In the recent past, India has witnessed political and social turmoil on many occasions. For instance, the constitutional amendment in 1985 made by the then Prime Minister following the Supreme Court judgement in the Shah Bano case; or the demolition of Babri Masjid in 1992; communal rioting in Mumbai and Gujarat 1993 and 2002 — shocked the secular people as these incidents threatened to divide the nation on communal lines.
Senior journalist Seema Mustafa has described these anxieties and concerns in her book Azadi’s Daughter: Being a Secular Muslim in India. The book is a memoir by the author, who was brought up in a secular, progressive and politically active Muslim family. Her father, Colonel Saiyed Mustafa, settled in Lucknow after retirement. Her mother was popularly known as Azadi and thus the book’s apt title, ‘Azadi’s daughter’.
Seema has worked for major newspapers during her long career as a journalist. And, also unsuccessfully contested the Lok Sabha poll from Uttar Pradesh in 1991. In Azadi’s Daughter... she has written on the predicaments of the Muslims in the aftermath of Babri Masjid demolition, Gujarat riots, growing incidences of terrorism, the fate of the Muslims and the treatment meted out to them in the light of these acts.
In the late ’90s, the opposition party often alleged that the ruling dispensation ‘appeased Muslims’ or harped on ‘votebank politics’. So it was interesting to know how the Muslim community actually votes. The author says the greatest ‘Muslim’ leaders have been Jawaharlal Nehru, Indira Gandhi, V P Singh and Lalu Prasad Yadav. She says that the Muslims have never voted for their community’s leaders, but for those who they felt would provide them security. For decades, development was a secondary issue. Now, their focus has shifted to issues of employment and development. Therefore, they have discarded the Babri Masjid issue.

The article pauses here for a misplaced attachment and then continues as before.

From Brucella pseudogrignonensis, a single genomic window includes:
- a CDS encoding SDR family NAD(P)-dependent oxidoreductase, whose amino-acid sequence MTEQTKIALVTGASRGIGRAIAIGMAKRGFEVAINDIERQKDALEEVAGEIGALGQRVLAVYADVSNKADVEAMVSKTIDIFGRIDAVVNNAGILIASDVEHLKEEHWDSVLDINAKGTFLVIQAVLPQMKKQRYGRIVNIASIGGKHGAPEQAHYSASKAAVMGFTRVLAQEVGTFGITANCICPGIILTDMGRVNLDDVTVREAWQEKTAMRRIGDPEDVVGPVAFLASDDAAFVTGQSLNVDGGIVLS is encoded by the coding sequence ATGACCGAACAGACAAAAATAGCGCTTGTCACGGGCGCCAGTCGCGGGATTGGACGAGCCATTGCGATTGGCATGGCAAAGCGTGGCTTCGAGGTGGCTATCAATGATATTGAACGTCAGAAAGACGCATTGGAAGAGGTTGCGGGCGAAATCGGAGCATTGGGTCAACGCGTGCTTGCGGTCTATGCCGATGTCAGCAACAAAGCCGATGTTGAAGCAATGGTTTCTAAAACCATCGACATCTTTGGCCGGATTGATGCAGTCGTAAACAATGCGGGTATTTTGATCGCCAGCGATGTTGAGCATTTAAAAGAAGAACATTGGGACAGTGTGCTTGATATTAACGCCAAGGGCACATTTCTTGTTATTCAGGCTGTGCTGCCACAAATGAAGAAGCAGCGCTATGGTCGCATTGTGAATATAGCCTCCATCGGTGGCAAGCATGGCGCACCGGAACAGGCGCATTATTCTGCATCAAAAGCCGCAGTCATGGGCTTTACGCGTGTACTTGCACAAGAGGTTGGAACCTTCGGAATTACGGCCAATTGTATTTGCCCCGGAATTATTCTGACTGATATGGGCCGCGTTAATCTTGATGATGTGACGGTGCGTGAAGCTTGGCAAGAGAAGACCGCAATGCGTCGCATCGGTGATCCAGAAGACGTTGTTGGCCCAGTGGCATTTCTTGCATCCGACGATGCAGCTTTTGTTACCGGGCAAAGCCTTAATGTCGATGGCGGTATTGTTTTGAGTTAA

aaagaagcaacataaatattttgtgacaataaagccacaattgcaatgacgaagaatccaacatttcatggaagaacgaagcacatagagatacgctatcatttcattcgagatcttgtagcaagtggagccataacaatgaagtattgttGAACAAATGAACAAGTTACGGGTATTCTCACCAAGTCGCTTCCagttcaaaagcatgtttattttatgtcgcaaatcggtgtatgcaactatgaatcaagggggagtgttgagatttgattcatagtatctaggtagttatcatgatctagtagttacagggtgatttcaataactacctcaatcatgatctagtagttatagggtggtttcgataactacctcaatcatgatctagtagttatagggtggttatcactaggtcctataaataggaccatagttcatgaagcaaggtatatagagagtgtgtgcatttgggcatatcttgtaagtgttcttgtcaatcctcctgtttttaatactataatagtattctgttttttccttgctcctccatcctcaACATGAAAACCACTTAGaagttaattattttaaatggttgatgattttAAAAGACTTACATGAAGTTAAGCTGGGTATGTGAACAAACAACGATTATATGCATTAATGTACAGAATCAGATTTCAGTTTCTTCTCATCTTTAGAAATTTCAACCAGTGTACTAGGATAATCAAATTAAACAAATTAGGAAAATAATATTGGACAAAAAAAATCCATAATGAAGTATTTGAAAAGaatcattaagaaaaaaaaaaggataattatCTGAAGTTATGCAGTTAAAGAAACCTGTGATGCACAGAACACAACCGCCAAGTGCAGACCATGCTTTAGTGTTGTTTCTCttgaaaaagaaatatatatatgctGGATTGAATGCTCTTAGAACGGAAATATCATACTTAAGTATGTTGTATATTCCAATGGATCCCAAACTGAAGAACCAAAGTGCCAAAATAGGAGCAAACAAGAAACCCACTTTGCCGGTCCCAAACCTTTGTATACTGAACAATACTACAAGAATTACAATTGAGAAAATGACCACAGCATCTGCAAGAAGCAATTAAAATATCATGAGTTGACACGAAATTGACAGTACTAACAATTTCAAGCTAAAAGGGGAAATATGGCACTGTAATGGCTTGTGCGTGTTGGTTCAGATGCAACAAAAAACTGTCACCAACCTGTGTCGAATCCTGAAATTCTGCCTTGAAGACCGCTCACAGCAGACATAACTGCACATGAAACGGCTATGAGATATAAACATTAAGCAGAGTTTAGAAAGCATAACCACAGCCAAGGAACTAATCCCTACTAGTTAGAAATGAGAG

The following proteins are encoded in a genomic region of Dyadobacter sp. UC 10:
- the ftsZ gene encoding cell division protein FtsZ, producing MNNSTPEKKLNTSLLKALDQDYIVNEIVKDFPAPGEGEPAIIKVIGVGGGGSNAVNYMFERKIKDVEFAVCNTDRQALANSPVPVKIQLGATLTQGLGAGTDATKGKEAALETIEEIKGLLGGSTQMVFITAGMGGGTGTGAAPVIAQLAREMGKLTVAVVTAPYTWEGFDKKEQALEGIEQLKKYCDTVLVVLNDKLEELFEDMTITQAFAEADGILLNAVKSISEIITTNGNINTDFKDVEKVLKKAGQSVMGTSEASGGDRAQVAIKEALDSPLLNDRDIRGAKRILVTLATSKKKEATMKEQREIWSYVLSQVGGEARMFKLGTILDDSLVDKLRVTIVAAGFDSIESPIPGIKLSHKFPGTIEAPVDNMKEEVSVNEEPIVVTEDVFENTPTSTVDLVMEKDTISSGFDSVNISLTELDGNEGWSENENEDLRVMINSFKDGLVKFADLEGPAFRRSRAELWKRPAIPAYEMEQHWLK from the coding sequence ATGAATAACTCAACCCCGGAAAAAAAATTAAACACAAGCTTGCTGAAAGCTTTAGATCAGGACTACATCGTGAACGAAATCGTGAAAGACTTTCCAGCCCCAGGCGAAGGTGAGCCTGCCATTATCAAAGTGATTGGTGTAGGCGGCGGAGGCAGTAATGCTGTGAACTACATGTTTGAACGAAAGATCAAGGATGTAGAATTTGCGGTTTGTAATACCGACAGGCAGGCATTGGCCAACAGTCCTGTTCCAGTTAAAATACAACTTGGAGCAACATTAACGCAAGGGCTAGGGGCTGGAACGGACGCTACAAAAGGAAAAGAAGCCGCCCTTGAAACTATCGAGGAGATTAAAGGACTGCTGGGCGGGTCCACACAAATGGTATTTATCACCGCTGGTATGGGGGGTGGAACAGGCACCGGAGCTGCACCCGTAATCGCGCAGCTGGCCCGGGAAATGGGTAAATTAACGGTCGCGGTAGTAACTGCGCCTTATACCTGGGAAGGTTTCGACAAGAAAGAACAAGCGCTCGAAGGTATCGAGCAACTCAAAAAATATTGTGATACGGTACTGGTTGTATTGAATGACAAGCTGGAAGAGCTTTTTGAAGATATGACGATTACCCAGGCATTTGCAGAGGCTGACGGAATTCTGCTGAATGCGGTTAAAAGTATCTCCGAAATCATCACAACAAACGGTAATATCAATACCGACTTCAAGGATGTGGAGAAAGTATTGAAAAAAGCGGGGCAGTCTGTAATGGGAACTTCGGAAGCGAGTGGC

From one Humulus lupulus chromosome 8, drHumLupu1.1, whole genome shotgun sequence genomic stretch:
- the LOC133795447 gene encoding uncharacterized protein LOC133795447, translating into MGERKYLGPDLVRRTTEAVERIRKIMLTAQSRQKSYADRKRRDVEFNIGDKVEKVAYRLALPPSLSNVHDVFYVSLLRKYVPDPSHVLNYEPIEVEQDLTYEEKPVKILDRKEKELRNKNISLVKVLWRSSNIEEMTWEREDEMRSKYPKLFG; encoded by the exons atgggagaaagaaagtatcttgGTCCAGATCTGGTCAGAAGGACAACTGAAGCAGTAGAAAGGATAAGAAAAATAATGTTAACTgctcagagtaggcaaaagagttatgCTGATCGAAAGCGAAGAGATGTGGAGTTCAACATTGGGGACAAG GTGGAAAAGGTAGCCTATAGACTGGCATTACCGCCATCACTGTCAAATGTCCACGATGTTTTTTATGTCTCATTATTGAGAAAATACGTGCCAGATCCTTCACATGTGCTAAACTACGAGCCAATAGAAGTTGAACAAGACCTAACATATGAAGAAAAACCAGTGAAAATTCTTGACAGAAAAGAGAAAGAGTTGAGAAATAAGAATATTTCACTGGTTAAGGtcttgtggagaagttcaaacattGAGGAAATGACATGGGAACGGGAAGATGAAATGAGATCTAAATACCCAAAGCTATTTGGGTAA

On mixing religion with politics, the author says, Muslims in India do not like religious outfits adopting political hues. The two are seen as separate here, even though the conservatives claim that in Islam, religion and politics are inseparable. That is why the author argued in the book that political fatwas issued by religious leaders or institutes have gradually become irrelevant.
Seema also debunks the tendency to club all Muslims in the country into a monolith without any individual, cultural or gender differences. For example, she says, a Muslim in Kerala has culturally more in common with the Hindu in his state than the biryani eating Muslim of Awadh. They eat different food, speak a different language and often find that religious identity is not sufficient to bind them together in one orthodox grouping.
As far as women’s rights are concerned, the author says that the females from all communities have been working on reforming personal laws and empowering their gender. And, therefore it is ironic that those very people, who could not legislate 33 per cent reservation for women in Parliament and state assemblies, are concerned about a personal law impacting a small percentage of women. The book is a must read for those seeking to understand the mindset of Muslim community in India.